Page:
in Greek, here
“What Is Property?” or “An Inquiry into the Principle of Right and of Government” is an influential work of nonfiction on the concept of property and its relation to anarchist philosophy by the French anarchist and mutualist Pierre-Joseph Proudhon, first published in 1840.
In the book, Proudhon most famously declared that “property is theft”. Proudhon believed that the common conception of property conflated two distinct components which, once identified, demonstrated the difference between property used to further tyranny and property used to protect liberty. He argued that the result of an individual’s labor which is currently occupied or used is a legitimate form of property. Thus, he opposed unused land being regarded as property, believing that land can only be rightfully possessed by use or occupation (which he called “possession”). As an extension of his belief that legitimate property (possession) was the result of labor and occupation, he argued against such institutions as interest on loans and rent.
The proprietor, the robber, the hero, the sovereign — for all these titles are synonymous — imposes his will as law, and suffers neither contradiction nor control; that is, he pretends to be the legislative and the executive power at once . . . [and so] property engenders despotism . . . That is so clearly the essence of property that, to be convinced of it, one need but remember what it is, and observe what happens around him. Property is the right to use and abuse . . . if goods are property, why should not the proprietors be kings, and despotic kings — kings in proportion to their facultes bonitaires? And if each proprietor is sovereign lord within the sphere of his property, absolute king throughout his own domain, how could a government of proprietors be any thing but chaos and confusion?
Proudhon contrasted the supposed right of property with the rights (which he considered valid) of liberty, equality, and security, saying: “The liberty and security of the rich do not suffer from the liberty and security of the poor; far from that, they mutually strengthen and sustain each other. The rich man’s right of property, on the contrary, has to be continually defended against the poor man’s desire for property.” He further argued that the right of property contradicted these other rights: “Then if we are associated for the sake of liberty, equality, and security, we are not associated for the sake of property; then if property is a natural right, this natural right is not social, but anti-social. Property and society are utterly irreconcilable institutions.”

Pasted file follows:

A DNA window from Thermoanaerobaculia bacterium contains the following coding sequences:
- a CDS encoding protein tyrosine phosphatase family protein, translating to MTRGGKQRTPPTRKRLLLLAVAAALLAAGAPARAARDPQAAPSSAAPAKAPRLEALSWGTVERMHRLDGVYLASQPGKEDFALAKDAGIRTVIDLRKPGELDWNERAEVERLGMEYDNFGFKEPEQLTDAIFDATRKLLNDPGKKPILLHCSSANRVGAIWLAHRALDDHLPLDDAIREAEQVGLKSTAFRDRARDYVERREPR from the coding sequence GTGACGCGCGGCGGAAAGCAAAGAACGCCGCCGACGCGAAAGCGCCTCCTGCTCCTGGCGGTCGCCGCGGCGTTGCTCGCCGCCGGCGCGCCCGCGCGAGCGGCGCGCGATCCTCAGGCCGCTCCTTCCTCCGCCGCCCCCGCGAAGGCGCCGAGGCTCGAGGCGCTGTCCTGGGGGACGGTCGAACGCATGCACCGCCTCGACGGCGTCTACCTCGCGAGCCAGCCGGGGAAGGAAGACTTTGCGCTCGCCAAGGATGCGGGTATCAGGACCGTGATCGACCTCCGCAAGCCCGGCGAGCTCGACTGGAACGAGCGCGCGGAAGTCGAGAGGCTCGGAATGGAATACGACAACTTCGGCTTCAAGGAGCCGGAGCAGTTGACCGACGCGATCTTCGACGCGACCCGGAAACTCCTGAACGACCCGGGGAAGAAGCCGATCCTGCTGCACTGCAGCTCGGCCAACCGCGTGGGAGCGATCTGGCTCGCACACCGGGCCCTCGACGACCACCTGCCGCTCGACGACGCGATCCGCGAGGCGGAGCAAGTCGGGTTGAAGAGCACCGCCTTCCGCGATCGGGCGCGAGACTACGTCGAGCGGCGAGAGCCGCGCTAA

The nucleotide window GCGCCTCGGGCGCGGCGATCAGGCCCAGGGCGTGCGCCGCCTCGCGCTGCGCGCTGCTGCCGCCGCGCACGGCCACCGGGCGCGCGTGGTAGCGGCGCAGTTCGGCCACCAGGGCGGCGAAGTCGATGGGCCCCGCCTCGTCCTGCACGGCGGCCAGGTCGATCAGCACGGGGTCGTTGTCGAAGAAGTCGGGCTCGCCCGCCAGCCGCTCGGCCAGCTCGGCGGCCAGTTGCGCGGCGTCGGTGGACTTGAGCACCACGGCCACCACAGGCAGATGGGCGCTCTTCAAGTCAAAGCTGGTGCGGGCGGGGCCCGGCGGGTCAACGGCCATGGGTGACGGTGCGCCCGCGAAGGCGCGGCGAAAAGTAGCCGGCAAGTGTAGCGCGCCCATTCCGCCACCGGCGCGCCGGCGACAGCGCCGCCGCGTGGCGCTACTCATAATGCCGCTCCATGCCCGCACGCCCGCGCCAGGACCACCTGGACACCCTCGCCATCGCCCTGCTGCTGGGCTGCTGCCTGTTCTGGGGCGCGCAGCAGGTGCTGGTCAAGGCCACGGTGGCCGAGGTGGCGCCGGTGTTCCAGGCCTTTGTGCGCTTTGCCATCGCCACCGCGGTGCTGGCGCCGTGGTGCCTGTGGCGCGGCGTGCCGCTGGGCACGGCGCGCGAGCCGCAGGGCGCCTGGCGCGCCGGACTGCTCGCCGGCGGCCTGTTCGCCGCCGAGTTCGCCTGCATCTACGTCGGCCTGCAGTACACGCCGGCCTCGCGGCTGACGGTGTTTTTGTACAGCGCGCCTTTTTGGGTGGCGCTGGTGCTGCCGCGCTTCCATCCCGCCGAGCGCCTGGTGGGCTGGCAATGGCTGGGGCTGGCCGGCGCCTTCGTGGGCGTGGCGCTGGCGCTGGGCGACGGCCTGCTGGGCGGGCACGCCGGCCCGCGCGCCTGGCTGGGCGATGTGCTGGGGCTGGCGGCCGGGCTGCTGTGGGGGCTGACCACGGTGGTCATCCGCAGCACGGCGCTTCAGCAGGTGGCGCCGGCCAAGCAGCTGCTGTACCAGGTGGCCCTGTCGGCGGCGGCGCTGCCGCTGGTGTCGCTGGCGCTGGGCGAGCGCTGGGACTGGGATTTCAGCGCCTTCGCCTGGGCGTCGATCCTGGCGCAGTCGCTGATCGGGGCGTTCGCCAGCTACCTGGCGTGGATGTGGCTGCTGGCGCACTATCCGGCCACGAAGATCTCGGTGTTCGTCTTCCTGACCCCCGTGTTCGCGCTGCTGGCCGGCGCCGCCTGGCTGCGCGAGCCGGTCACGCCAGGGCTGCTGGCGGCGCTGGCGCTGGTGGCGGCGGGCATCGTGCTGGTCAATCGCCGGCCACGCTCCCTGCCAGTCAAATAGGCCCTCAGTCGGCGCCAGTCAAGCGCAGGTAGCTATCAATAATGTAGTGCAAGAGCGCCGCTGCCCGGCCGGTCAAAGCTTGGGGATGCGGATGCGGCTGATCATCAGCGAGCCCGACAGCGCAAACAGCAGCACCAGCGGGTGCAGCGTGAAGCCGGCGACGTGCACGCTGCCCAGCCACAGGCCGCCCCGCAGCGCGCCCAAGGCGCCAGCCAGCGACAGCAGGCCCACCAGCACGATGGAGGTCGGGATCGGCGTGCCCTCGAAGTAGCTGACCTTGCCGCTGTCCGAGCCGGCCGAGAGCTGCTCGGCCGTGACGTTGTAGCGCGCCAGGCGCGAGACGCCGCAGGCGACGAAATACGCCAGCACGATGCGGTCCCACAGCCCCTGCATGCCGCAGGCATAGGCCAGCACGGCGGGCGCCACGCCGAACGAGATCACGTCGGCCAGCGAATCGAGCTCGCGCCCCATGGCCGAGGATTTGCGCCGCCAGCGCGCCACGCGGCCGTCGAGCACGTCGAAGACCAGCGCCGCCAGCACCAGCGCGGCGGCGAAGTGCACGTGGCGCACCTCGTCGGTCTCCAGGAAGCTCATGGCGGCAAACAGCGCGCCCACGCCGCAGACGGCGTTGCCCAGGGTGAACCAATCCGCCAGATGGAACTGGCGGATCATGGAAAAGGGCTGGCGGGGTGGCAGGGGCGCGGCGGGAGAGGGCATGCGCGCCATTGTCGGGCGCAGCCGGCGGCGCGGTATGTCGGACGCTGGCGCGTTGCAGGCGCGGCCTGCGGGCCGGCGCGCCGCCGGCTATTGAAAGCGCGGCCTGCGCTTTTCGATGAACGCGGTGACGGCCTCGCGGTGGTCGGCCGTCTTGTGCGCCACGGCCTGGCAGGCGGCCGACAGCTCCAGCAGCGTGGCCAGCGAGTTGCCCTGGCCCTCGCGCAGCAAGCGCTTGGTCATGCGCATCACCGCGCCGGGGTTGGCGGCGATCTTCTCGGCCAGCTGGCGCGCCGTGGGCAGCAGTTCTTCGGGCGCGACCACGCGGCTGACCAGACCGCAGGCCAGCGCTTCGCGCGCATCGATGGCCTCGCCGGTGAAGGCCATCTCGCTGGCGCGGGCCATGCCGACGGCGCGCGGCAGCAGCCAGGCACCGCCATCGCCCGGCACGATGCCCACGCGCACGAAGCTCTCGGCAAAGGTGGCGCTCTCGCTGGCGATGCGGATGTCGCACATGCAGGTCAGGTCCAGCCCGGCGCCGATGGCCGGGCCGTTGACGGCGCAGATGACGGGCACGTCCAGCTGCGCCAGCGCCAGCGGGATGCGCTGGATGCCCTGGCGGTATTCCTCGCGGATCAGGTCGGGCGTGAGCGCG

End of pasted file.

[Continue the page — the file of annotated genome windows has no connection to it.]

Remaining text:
Though Proudhon rejects the right of property per se, he also argues that the state of possession as it is (or was) could not be justified even by supposing this right. Here he feigns to bring a legal claim against society, in a style mocking legal rhetoric:
In writing this memoir against property, I bring against universal society an action petitoire [a legal claim to title]: I prove that those who do not possess to-day are proprietors by the same title as those who do possess; but, instead of inferring therefrom that property should be shared by all, I demand, in the name of general security, its entire abolition. If I fail to win my case, there is nothing left for us (the proletarian class and myself) but to cut our throats: we can ask nothing more from the justice of nations; for, as the code of procedure (art 26) tells us in its energetic style, the plaintiff who has been non-suited in an action petitoire, is debarred thereby from bringing an action possessoire. If, on the contrary, I gain the case, we must then commence an action possessoire, [a legal repossession] that we may be reinstated in the enjoyment of the wealth of which we are deprived by property. I hope that we shall not be forced to that extremity; but these two actions cannot be prosecuted at once, such a course being prohibited by the same code of procedure.
—Pierre-Joseph Proudhon, What is Property? (emphasis added)
Proudhon claims that his treatise “shall prove beyond a doubt that property, to be just and possible, must necessarily have equality for its condition.” He used the term mutuellisme (mutualism) to describe his vision of an economy in which individuals and democratic workers associations could trade their produce on the market under the constraint of equality.
Some contemporary anarchists use the terms personal property (or possessive property) and private property to signify the distinctions Proudhon put forth in regard to ownership of the produce of labor and ownership of land. In this sense, private property would refer to claimed ownership of unused land or goods, and personal property would refer to produce of labor currently in use. This differentiation is an important component in anarchist critique of capitalism.